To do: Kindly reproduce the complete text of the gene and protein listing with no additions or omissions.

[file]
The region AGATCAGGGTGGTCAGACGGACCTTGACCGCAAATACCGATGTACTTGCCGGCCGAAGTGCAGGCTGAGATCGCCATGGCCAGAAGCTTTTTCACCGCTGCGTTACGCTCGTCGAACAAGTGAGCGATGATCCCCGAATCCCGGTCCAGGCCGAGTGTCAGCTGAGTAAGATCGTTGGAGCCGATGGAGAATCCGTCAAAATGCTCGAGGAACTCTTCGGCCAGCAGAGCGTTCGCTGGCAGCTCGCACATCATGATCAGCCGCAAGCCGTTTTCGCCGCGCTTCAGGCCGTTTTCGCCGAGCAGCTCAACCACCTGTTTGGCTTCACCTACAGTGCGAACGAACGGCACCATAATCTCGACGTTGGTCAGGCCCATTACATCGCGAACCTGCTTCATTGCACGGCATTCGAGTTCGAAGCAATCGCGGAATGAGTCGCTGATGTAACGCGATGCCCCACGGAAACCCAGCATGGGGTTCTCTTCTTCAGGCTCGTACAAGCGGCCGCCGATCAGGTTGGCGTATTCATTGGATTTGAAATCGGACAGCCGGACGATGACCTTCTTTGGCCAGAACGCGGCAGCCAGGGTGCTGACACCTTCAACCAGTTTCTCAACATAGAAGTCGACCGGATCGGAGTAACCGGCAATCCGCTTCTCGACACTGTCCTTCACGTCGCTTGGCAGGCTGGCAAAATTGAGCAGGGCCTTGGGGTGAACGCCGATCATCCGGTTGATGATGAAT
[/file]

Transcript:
The region AGATCAGGGTGGTCAGACGGACCTTGACCGCAAATACCGATGTACTTGCCGGCCGAAGTGCAGGCTGAGATCGCCATGGCCAGAAGCTTTTTCACCGCTGCGTTACGCTCGTCGAACAAGTGAGCGATGATCCCCGAATCCCGGTCCAGGCCGAGTGTCAGCTGAGTAAGATCGTTGGAGCCGATGGAGAATCCGTCAAAATGCTCGAGGAACTCTTCGGCCAGCAGAGCGTTCGCTGGCAGCTCGCACATCATGATCAGCCGCAAGCCGTTTTCGCCGCGCTTCAGGCCGTTTTCGCCGAGCAGCTCAACCACCTGTTTGGCTTCACCTACAGTGCGAACGAACGGCACCATAATCTCGACGTTGGTCAGGCCCATTACATCGCGAACCTGCTTCATTGCACGGCATTCGAGTTCGAAGCAATCGCGGAATGAGTCGCTGATGTAACGCGATGCCCCACGGAAACCCAGCATGGGGTTCTCTTCTTCAGGCTCGTACAAGCGGCCGCCGATCAGGTTGGCGTATTCATTGGATTTGAAATCGGACAGCCGGACGATGACCTTCTTTGGCCAGAACGCGGCAGCCAGGGTGCTGACACCTTCAACCAGTTTCTCAACATAGAAGTCGACCGGATCGGAGTAACCGGCAATCCGCTTCTCGACACTGTCCTTCACGTCGCTTGGCAGGCTGGCAAAATTGAGCAGGGCCTTGGGGTGAACGCCGATCATCCGGTTGATGATGAAT